Houston’s Economic Engine – Driving Forward

May 9, 2012

“Happiness is the Great Recession in the Rearview Mirror”— at least that’s the view Patrick Jankowski presented at the Economic Forecast Luncheon organized by O’Connor & Associates on April 25, 2012. Jankowski, Vice President of Research for the Greater Houston Partnership, stated that if you had to live through the Great Recession anywhere in the United States, then Houston was THE place to be.

Measuring the beginning and the end of the Great Recession by job loss and job creation, respectively, Jankowski presented the following facts:

  • Houston, together with Washington D.C., was the last of the top 20 metropolitan areas in the United States to experience job losses. Houston did not start to experience net job losses until the middle of 2008, nearly 6 months to a year after most other cities.
  • Houston’s net job loss during the Great Recession was only about 4.5% of all jobs, the third lowest percentage among the top 20 areas in the United States.
  • Houston started to realize net job creation in January or February 2010, making the length of the Great Recession in Houston only about 16 months long. Most of the other major metropolitan areas experienced at least 2 or 3 years of net job losses before starting to realize net job creation.
  • Houston had fully recovered from the Great Recession by the fourth quarter of 2011, having recovered as many jobs as had been lost.  Washington D.C. is the only other major metropolitan area in the United States that has recovered all of the jobs lost during the Great Recession. However, several industries in Houston, specifically construction, manufacturing and transportation, have not recovered many of the jobs lost in the Great Recession.

Jankowski also noted that the economic recovery should continue to be strong in Houston, based on several key indicators:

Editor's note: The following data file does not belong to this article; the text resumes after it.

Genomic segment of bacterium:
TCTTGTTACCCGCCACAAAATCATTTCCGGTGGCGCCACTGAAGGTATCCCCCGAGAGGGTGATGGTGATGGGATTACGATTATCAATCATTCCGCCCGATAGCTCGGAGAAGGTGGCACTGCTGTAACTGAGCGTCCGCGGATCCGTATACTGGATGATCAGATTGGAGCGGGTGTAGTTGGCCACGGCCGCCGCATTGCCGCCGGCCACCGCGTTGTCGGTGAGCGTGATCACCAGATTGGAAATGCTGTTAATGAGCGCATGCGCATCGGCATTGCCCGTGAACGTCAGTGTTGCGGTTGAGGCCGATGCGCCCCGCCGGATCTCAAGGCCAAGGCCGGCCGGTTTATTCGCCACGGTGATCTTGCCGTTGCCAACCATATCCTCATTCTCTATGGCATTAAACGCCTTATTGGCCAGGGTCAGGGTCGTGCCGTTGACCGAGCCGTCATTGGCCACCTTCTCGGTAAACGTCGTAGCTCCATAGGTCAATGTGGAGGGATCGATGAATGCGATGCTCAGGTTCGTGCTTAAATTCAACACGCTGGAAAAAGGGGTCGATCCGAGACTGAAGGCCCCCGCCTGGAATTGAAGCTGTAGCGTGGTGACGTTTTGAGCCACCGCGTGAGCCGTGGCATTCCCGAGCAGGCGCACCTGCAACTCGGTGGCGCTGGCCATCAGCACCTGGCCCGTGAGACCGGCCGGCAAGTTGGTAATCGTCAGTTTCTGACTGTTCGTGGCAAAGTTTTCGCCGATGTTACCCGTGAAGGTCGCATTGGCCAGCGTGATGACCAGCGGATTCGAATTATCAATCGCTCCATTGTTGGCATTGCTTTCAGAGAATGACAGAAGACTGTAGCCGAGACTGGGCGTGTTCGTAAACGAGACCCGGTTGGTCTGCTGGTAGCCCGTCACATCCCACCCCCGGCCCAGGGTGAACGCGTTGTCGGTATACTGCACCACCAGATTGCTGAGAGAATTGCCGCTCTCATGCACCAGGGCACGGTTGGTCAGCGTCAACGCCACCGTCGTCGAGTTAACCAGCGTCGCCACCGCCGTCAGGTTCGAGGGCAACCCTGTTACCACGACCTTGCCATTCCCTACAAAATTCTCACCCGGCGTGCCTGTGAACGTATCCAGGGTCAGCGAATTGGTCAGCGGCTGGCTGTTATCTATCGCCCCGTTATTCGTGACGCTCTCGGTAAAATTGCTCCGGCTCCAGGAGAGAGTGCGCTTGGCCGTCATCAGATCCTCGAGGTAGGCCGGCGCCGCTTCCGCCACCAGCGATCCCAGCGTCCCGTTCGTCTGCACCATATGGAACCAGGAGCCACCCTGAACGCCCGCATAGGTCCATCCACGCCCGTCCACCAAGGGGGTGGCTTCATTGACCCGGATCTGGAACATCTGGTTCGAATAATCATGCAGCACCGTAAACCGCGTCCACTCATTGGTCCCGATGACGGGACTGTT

• Oil prices have increased from a low of $40 per barrel in 2009, recently averaging $95.53 per barrel over the past 6 months. This is the upper range for the pricing sweet spot of $75 to $100 per barrel.  Below this range, oil production suffers; but above this range, the overall US economy tends to suffer.
  • Advances in exploration technology, specifically hydraulic fracturing, are a boom to the Houston economy. (Hydraulic fracturing is a capital intensive operation, and much of this technology and equipment is provided by Houston based companies.)
  • The levels of US based exploration and production are increasing dramatically. For example, in the Texas Eagle Ford Shale, the number of drilling permits issued increased from 94 in 2009 to 2,828 in 2011, while the number of barrels of oil produced increased from 308,139 barrels in 2009 to 30,453,253 in 2011.
  • Exploration and production activities similar to the Eagle Ford Shale are also being conducted in a number of other regions of the country and the world.
  • Foreign trade continues to flow through Houston, with exports in 2011 increasing 26.7% over 2010 levels.
  • Houston’s population continues to grow, currently at the rate of approximately 110,000 people per year. Over half of this growth is natural growth, as Houston experiences 65,000 more births than deaths each year.  In-migration from other parts of the country and the world should continue as well, based on projected job growth for 2012.

Overall, Jankowski painted an optimistic picture of Houston’s economy and its continuing staying power in challenging economic times.  We agree with him and that’s what we’re telling our clients.